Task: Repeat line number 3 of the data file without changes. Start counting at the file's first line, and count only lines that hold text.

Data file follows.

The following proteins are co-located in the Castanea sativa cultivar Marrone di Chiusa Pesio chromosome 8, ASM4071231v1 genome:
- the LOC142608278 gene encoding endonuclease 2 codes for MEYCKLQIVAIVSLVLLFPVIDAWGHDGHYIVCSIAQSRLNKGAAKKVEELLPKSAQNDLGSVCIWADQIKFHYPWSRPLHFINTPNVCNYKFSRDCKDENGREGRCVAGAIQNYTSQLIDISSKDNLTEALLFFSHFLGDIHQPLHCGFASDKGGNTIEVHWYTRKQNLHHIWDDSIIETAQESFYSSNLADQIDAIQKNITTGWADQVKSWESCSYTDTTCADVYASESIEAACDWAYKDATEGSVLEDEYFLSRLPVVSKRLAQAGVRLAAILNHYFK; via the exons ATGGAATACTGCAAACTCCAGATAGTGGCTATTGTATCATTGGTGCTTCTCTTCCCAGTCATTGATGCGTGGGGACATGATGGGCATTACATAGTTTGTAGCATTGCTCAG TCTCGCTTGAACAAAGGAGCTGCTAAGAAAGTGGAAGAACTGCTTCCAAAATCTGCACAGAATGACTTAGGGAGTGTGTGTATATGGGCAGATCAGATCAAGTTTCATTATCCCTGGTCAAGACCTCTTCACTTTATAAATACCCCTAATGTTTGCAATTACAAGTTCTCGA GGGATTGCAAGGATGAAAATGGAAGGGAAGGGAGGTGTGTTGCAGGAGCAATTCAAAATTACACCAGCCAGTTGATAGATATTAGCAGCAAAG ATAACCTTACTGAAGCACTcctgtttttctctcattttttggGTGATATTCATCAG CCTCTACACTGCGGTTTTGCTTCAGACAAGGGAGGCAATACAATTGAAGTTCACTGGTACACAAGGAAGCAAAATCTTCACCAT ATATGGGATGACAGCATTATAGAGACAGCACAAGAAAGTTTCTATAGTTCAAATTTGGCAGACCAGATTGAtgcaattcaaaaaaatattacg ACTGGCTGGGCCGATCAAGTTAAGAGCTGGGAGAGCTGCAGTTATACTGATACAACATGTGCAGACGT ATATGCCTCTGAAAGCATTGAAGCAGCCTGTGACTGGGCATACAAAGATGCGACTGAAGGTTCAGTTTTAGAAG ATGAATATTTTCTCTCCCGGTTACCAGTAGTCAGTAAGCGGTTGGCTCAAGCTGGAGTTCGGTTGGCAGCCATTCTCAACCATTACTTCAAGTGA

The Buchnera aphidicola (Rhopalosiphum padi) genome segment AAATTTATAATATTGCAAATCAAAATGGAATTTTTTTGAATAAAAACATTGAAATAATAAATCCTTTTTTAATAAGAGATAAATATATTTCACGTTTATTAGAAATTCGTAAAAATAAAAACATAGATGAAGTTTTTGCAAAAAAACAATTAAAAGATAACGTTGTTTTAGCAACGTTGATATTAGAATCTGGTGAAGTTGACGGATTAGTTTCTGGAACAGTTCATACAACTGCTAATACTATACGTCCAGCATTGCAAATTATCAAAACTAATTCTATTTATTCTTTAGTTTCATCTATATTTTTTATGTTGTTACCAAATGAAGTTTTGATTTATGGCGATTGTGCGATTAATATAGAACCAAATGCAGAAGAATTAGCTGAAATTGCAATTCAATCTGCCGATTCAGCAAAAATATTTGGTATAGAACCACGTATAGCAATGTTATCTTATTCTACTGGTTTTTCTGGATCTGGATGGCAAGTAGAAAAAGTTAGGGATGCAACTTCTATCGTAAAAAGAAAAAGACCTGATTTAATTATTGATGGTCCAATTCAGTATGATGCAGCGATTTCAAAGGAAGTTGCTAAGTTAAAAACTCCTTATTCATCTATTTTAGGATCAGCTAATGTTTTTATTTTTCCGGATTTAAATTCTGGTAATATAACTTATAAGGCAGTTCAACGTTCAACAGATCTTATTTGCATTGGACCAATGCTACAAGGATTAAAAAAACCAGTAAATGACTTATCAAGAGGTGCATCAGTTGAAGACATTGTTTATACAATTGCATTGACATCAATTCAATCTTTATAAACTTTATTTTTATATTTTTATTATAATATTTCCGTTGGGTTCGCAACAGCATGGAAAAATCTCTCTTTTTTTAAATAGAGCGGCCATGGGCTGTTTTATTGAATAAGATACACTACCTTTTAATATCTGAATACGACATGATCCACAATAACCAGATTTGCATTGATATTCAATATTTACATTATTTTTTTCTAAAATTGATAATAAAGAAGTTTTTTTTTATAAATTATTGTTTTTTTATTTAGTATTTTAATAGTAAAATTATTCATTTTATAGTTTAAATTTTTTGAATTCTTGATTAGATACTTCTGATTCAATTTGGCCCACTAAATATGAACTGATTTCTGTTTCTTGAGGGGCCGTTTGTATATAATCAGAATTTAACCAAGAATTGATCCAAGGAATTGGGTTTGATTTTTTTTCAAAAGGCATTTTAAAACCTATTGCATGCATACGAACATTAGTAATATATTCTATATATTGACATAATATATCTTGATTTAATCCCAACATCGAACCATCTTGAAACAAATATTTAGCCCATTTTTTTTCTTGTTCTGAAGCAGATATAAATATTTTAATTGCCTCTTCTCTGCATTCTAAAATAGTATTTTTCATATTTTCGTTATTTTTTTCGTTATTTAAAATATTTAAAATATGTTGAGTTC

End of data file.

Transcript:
The Buchnera aphidicola (Rhopalosiphum padi) genome segment AAATTTATAATATTGCAAATCAAAATGGAATTTTTTTGAATAAAAACATTGAAATAATAAATCCTTTTTTAATAAGAGATAAATATATTTCACGTTTATTAGAAATTCGTAAAAATAAAAACATAGATGAAGTTTTTGCAAAAAAACAATTAAAAGATAACGTTGTTTTAGCAACGTTGATATTAGAATCTGGTGAAGTTGACGGATTAGTTTCTGGAACAGTTCATACAACTGCTAATACTATACGTCCAGCATTGCAAATTATCAAAACTAATTCTATTTATTCTTTAGTTTCATCTATATTTTTTATGTTGTTACCAAATGAAGTTTTGATTTATGGCGATTGTGCGATTAATATAGAACCAAATGCAGAAGAATTAGCTGAAATTGCAATTCAATCTGCCGATTCAGCAAAAATATTTGGTATAGAACCACGTATAGCAATGTTATCTTATTCTACTGGTTTTTCTGGATCTGGATGGCAAGTAGAAAAAGTTAGGGATGCAACTTCTATCGTAAAAAGAAAAAGACCTGATTTAATTATTGATGGTCCAATTCAGTATGATGCAGCGATTTCAAAGGAAGTTGCTAAGTTAAAAACTCCTTATTCATCTATTTTAGGATCAGCTAATGTTTTTATTTTTCCGGATTTAAATTCTGGTAATATAACTTATAAGGCAGTTCAACGTTCAACAGATCTTATTTGCATTGGACCAATGCTACAAGGATTAAAAAAACCAGTAAATGACTTATCAAGAGGTGCATCAGTTGAAGACATTGTTTATACAATTGCATTGACATCAATTCAATCTTTATAAACTTTATTTTTATATTTTTATTATAATATTTCCGTTGGGTTCGCAACAGCATGGAAAAATCTCTCTTTTTTTAAATAGAGCGGCCATGGGCTGTTTTATTGAATAAGATACACTACCTTTTAATATCTGAATACGACATGATCCACAATAACCAGATTTGCATTGATATTCAATATTTACATTATTTTTTTCTAAAATTGATAATAAAGAAGTTTTTTTTTATAAATTATTGTTTTTTTATTTAGTATTTTAATAGTAAAATTATTCATTTTATAGTTTAAATTTTTTGAATTCTTGATTAGATACTTCTGATTCAATTTGGCCCACTAAATATGAACTGATTTCTGTTTCTTGAGGGGCCGTTTGTATATAATCAGAATTTAACCAAGAATTGATCCAAGGAATTGGGTTTGATTTTTTTTCAAAAGGCATTTTAAAACCTATTGCATGCATACGAACATTAGTAATATATTCTATATATTGACATAATATATCTTGATTTAATCCCAACATCGAACCATCTTGAAACAAATATTTAGCCCATTTTTTTTCTTGTTCTGAAGCAGATATAAATATTTTAATTGCCTCTTCTCTGCATTCTAAAATAGTATTTTTCATATTTTCGTTATTTTTTTCGTTATTTAAAATATTTAAAATATGTTGAGTTC